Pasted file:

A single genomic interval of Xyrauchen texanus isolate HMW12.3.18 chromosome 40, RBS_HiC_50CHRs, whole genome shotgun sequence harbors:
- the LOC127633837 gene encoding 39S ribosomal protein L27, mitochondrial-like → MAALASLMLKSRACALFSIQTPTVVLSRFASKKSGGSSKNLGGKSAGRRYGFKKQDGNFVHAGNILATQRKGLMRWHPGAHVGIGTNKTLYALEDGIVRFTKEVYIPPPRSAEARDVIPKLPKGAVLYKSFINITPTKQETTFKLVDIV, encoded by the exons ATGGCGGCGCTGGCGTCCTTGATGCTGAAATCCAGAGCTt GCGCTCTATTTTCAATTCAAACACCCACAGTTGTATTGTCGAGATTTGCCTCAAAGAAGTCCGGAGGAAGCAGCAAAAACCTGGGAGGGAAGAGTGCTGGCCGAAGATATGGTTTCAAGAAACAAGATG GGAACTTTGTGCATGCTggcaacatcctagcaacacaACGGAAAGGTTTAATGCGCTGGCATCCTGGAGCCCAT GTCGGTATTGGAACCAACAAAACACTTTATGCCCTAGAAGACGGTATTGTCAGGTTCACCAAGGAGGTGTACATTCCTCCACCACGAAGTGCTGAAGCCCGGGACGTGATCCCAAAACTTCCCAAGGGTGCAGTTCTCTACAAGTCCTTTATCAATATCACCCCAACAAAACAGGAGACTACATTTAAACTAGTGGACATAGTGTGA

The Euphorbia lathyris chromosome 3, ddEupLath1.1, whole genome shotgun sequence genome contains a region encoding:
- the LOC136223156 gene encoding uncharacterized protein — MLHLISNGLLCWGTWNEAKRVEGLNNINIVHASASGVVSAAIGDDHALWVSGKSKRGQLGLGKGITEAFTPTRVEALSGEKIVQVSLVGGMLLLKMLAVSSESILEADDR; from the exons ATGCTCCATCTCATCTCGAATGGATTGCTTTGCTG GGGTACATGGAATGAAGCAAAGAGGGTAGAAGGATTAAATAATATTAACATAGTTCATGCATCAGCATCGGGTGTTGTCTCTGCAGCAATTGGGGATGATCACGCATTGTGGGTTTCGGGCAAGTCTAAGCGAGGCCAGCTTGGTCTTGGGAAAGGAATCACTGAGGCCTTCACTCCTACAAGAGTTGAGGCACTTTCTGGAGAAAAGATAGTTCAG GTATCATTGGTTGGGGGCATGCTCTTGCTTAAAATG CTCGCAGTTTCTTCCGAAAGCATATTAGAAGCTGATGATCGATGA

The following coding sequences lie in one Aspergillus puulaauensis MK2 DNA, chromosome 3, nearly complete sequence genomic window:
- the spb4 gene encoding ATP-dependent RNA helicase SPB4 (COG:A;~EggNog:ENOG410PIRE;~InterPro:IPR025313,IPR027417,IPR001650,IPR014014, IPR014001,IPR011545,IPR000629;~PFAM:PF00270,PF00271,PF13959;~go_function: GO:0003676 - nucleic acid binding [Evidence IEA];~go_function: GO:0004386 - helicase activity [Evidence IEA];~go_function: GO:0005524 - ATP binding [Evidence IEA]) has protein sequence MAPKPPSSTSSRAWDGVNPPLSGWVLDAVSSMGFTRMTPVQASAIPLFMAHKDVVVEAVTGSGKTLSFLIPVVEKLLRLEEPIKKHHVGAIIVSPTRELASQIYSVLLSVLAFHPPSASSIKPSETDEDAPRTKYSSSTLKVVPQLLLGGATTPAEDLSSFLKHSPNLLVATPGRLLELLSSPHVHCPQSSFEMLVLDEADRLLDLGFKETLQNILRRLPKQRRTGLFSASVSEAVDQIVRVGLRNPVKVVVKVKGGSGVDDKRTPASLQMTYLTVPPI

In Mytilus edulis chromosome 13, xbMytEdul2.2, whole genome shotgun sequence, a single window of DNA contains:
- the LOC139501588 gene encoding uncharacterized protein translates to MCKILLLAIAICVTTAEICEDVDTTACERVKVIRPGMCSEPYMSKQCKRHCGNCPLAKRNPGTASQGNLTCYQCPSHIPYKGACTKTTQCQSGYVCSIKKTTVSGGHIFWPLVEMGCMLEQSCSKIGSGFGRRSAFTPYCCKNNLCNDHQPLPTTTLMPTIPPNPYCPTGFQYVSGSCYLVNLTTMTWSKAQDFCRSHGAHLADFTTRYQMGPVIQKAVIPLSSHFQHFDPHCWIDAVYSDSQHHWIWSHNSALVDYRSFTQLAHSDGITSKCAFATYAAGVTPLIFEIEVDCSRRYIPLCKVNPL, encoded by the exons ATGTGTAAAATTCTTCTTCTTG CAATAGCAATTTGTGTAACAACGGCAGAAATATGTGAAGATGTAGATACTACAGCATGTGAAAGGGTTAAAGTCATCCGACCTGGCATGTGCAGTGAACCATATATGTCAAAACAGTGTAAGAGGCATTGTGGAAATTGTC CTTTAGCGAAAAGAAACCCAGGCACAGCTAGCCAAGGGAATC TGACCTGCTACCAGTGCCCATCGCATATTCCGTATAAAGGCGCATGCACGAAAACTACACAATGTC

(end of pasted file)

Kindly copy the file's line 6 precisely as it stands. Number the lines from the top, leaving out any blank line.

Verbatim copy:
- the spb4 gene encoding ATP-dependent RNA helicase SPB4 (COG:A;~EggNog:ENOG410PIRE;~InterPro:IPR025313,IPR027417,IPR001650,IPR014014, IPR014001,IPR011545,IPR000629;~PFAM:PF00270,PF00271,PF13959;~go_function: GO:0003676 - nucleic acid binding [Evidence IEA];~go_function: GO:0004386 - helicase activity [Evidence IEA];~go_function: GO:0005524 - ATP binding [Evidence IEA]) has protein sequence MAPKPPSSTSSRAWDGVNPPLSGWVLDAVSSMGFTRMTPVQASAIPLFMAHKDVVVEAVTGSGKTLSFLIPVVEKLLRLEEPIKKHHVGAIIVSPTRELASQIYSVLLSVLAFHPPSASSIKPSETDEDAPRTKYSSSTLKVVPQLLLGGATTPAEDLSSFLKHSPNLLVATPGRLLELLSSPHVHCPQSSFEMLVLDEADRLLDLGFKETLQNILRRLPKQRRTGLFSASVSEAVDQIVRVGLRNPVKVVVKVKGGSGVDDKRTPASLQMTYLTVPPI